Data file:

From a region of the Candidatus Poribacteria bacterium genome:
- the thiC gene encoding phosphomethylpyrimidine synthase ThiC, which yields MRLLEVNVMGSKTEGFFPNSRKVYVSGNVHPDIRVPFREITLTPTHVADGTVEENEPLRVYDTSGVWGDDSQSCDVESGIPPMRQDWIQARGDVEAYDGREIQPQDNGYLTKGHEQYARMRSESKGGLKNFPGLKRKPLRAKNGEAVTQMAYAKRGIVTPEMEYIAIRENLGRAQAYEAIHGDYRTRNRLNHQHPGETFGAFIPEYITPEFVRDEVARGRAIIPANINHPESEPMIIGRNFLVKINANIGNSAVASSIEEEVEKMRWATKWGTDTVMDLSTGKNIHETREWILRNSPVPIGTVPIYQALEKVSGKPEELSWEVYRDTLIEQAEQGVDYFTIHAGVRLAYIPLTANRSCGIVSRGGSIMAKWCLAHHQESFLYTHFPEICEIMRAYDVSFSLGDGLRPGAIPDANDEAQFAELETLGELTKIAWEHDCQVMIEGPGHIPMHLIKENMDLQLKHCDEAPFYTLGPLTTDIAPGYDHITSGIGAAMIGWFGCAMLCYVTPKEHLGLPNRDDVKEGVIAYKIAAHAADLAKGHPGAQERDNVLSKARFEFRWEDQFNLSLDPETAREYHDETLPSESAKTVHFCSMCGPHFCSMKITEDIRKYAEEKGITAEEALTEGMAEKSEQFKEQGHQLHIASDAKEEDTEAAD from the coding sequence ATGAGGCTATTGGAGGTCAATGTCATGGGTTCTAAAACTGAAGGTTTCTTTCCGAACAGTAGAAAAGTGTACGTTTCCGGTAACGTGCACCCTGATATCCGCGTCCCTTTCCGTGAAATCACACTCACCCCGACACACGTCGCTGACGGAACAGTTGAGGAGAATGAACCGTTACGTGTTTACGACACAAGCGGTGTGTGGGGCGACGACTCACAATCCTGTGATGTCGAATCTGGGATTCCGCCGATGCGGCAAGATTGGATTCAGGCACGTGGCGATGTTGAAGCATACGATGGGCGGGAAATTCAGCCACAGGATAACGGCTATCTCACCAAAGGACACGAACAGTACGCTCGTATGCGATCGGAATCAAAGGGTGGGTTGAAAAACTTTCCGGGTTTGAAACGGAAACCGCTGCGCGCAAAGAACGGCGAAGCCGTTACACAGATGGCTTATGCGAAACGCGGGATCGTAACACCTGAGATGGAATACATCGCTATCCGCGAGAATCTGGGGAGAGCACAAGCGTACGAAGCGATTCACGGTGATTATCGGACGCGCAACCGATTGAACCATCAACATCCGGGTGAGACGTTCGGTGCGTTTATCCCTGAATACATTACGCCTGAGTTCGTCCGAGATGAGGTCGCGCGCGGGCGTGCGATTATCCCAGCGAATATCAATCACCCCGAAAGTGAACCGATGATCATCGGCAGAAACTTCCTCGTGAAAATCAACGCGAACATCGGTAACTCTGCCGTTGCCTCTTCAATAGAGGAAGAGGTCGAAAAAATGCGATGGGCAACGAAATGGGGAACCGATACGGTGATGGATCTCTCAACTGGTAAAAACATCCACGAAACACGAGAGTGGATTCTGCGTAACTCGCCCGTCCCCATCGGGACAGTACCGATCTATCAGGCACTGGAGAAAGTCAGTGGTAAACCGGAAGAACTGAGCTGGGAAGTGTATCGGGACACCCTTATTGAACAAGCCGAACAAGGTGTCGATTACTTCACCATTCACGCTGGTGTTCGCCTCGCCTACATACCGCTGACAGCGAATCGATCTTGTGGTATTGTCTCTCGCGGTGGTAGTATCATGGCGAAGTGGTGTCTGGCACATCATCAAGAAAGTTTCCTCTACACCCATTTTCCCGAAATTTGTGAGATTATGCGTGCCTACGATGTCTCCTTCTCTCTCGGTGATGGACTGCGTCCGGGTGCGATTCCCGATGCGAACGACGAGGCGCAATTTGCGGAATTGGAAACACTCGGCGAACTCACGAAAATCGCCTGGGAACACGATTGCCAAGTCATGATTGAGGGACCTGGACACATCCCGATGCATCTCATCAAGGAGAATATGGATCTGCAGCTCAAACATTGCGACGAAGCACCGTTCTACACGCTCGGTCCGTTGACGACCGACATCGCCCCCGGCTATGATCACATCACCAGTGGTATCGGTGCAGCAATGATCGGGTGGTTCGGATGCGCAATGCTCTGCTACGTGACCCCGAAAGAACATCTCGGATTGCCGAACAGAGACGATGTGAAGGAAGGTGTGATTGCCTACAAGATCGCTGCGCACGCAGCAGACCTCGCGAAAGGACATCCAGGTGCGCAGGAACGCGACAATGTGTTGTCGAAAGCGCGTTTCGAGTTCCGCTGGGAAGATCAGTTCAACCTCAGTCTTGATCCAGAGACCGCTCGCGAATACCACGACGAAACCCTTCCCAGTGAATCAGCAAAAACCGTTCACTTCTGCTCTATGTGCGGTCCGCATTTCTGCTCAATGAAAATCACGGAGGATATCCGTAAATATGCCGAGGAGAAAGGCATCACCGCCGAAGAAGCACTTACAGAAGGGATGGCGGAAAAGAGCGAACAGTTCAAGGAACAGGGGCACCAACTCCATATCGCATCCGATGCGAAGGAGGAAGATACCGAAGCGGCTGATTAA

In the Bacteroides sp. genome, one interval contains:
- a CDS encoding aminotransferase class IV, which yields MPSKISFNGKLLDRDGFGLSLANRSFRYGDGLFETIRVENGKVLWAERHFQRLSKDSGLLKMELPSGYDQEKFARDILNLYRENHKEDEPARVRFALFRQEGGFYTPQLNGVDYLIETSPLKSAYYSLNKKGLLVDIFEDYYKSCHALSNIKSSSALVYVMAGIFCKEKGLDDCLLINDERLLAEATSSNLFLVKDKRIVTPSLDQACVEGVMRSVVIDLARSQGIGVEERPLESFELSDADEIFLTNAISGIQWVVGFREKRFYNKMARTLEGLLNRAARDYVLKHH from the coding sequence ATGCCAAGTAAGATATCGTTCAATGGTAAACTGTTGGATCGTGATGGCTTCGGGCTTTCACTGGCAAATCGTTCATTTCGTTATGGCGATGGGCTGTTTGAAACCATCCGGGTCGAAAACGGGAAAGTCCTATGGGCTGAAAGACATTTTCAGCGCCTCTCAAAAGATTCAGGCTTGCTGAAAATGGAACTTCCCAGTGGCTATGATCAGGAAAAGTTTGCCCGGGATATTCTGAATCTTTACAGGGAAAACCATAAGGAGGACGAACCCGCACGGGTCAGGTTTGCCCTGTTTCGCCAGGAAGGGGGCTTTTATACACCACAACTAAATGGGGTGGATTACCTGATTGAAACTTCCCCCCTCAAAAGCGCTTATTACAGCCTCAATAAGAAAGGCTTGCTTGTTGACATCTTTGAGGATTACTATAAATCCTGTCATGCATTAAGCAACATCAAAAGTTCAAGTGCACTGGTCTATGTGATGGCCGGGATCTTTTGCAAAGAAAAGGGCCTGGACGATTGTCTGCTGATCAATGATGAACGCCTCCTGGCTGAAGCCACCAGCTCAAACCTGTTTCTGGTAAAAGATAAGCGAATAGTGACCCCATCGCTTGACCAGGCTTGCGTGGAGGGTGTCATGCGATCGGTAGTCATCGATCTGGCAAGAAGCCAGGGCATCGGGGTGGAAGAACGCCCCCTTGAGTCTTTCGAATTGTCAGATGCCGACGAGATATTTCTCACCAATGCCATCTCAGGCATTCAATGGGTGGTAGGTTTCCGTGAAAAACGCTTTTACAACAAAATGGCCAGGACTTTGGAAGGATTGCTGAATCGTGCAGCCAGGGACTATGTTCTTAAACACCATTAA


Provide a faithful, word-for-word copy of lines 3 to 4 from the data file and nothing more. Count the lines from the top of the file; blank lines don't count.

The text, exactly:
In the Bacteroides sp. genome, one interval contains:
- a CDS encoding aminotransferase class IV, which yields MPSKISFNGKLLDRDGFGLSLANRSFRYGDGLFETIRVENGKVLWAERHFQRLSKDSGLLKMELPSGYDQEKFARDILNLYRENHKEDEPARVRFALFRQEGGFYTPQLNGVDYLIETSPLKSAYYSLNKKGLLVDIFEDYYKSCHALSNIKSSSALVYVMAGIFCKEKGLDDCLLINDERLLAEATSSNLFLVKDKRIVTPSLDQACVEGVMRSVVIDLARSQGIGVEERPLESFELSDADEIFLTNAISGIQWVVGFREKRFYNKMARTLEGLLNRAARDYVLKHH from the coding sequence ATGCCAAGTAAGATATCGTTCAATGGTAAACTGTTGGATCGTGATGGCTTCGGGCTTTCACTGGCAAATCGTTCATTTCGTTATGGCGATGGGCTGTTTGAAACCATCCGGGTCGAAAACGGGAAAGTCCTATGGGCTGAAAGACATTTTCAGCGCCTCTCAAAAGATTCAGGCTTGCTGAAAATGGAACTTCCCAGTGGCTATGATCAGGAAAAGTTTGCCCGGGATATTCTGAATCTTTACAGGGAAAACCATAAGGAGGACGAACCCGCACGGGTCAGGTTTGCCCTGTTTCGCCAGGAAGGGGGCTTTTATACACCACAACTAAATGGGGTGGATTACCTGATTGAAACTTCCCCCCTCAAAAGCGCTTATTACAGCCTCAATAAGAAAGGCTTGCTTGTTGACATCTTTGAGGATTACTATAAATCCTGTCATGCATTAAGCAACATCAAAAGTTCAAGTGCACTGGTCTATGTGATGGCCGGGATCTTTTGCAAAGAAAAGGGCCTGGACGATTGTCTGCTGATCAATGATGAACGCCTCCTGGCTGAAGCCACCAGCTCAAACCTGTTTCTGGTAAAAGATAAGCGAATAGTGACCCCATCGCTTGACCAGGCTTGCGTGGAGGGTGTCATGCGATCGGTAGTCATCGATCTGGCAAGAAGCCAGGGCATCGGGGTGGAAGAACGCCCCCTTGAGTCTTTCGAATTGTCAGATGCCGACGAGATATTTCTCACCAATGCCATCTCAGGCATTCAATGGGTGGTAGGTTTCCGTGAAAAACGCTTTTACAACAAAATGGCCAGGACTTTGGAAGGATTGCTGAATCGTGCAGCCAGGGACTATGTTCTTAAACACCATTAA